President Obama makes his first trip to Mexico today as drug violence continues to plague the border between the U.S. and Mexico. Homeland Security Secretary Janet Napolitano will be with the president on his visit. She joined Kiran Chetry on CNN’s American Morning Thursday.
Kiran Chetry: We heard from Secretary of State Hillary Clinton who said America's insatiable demand for drugs is in part fueling the drug wars. Do you think we're partly to blame for the violence we've been seeing along the border?
Janet Napolitano: Well, there certainly is a relationship. You can't deny it. These are huge drug cartels that have developed over time. They're very violent. Witness the fact that there were over 6,000 homicides in northern Mexico last year including 550 that were assassinations of law enforcement or public officials in Mexico. What we're working to do, is to work to stop the flow of guns and cash in to Mexico that are helping fuel these cartels. But also, we're working at the border to make sure that the spillover violence doesn't occur in our own cities and communities.
Chetry: We’ve been having this debate all week on our special report, Drug Nation. One of the things that keeps coming up is legalization. Some say we would pull the rug from right under the cartels if we legalize, let's say, marijuana. Is that something that the administration is considering as realistic?
Napolitano: No. It is not. This is, to me, a law enforcement issue. It is preventing illegal narcotics and illegal immigrants from coming into our country on the northbound side. It's preventing illegal guns and cash from going south in to Mexico and working with the government of Mexico to increase their own law enforcement capacity.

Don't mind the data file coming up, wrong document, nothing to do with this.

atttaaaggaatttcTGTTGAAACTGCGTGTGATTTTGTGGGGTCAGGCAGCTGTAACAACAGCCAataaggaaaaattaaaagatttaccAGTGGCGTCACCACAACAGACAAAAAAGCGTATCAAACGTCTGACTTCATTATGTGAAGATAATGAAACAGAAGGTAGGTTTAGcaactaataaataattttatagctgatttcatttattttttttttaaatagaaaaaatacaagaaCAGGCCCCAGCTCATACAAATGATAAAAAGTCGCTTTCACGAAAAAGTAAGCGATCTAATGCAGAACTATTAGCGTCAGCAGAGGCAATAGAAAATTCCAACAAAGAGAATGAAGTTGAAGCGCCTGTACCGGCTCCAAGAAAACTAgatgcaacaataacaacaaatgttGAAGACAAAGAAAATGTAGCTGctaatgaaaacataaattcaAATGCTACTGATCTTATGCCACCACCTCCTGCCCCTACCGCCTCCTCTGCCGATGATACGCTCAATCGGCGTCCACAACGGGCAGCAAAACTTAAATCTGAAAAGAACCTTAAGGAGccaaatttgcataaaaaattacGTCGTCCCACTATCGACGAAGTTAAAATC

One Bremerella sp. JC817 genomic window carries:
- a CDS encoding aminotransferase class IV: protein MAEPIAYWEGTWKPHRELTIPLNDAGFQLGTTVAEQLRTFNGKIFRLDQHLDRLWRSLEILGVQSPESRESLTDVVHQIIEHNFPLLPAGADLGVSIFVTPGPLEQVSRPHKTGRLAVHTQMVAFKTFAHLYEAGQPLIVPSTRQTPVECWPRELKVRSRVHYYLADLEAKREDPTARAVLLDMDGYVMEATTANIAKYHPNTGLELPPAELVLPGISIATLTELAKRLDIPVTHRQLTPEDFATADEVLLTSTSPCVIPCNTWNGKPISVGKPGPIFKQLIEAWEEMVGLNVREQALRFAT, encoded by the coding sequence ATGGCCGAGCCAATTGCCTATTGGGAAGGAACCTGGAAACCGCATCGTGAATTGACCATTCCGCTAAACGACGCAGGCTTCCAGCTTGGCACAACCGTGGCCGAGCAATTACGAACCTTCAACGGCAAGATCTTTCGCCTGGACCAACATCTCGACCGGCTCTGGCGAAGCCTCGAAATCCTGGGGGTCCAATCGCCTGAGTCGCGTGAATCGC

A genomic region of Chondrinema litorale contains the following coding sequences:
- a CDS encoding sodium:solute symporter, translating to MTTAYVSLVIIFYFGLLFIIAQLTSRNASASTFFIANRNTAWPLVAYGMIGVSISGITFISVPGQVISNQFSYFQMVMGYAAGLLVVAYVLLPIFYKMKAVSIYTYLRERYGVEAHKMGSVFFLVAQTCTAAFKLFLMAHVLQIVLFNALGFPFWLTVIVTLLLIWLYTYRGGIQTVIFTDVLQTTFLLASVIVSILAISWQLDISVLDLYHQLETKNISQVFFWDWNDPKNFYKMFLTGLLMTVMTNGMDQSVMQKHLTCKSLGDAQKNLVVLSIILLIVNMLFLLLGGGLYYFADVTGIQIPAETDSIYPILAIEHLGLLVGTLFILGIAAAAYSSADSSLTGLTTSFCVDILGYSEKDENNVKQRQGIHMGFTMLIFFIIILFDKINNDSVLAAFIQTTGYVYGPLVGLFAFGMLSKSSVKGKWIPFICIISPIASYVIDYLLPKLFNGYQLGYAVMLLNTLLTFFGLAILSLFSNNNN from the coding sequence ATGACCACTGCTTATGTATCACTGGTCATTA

Chetry: As governor of Arizona you supported sending National Guard trips to the border. It's still under review now. Why haven't we seen that done yet?
Napolitano: Well, first of all, it is under review. One of the things that we've asked the governor of Texas in particular for and he just got back to us, is what would the National Guard do? What would their mission be? Because you don't just throw National Guard at the border. We don't have a military border per se. But we use National Guard and targeted mission-specific ways. When I was governor of Arizona, I called the National Guard down to the border to help back-up border patrol because we were having such a high influx of illegal immigration.
But overall what you need at the border is civilian law enforcement. That means on our side, immigration, customs enforcement, and state and local tribal law enforcement. The same on the Mexican side. You need technology. You need things like sensors and radar. And you need the equipment that goes along with that. You have a system. And then you have a process whereby in the United States, we make sure we're enforcing our immigration laws against the employers who consistently go in to that illegal labor market in order to exploit it.
Chetry: You're a proponent of e-verify where you can instantaneously type in a social security number and find out if that person is legal. Are we going to see that expanded?
Napolitano: I hope so. I believe e-verify needs to be an integral part of our immigration enforcement moving forward. I used it extensively as the governor of Arizona. As an employer, we used it to verify legal residents of potential employees of the state. We required our contractors to do the same thing. So I know how the system works. It's a very practical, easy to accomplish adjunct to enforcement of our immigration laws. That is, giving employers a fairly easy and routine way to verify legal residents.
Chetry: You’ve been getting a lot of pushback over this leaked domestic intelligence report, warning of right-wing extremists groups. Conservative and veterans groups are saying it unfairly targeted returning military veterans and gun rights advocates without actually citing specific threats. How do you respond?
Napolitano: This is an assessment, not an accusation, as the Veterans of Foreign Wars organization released yesterday. But I know that some veterans groups were offended by the fact that veterans were mentioned in this assessment. So I apologize for that offense. It was certainly not intended. I’ll be meeting with the leaders of some of those groups next week.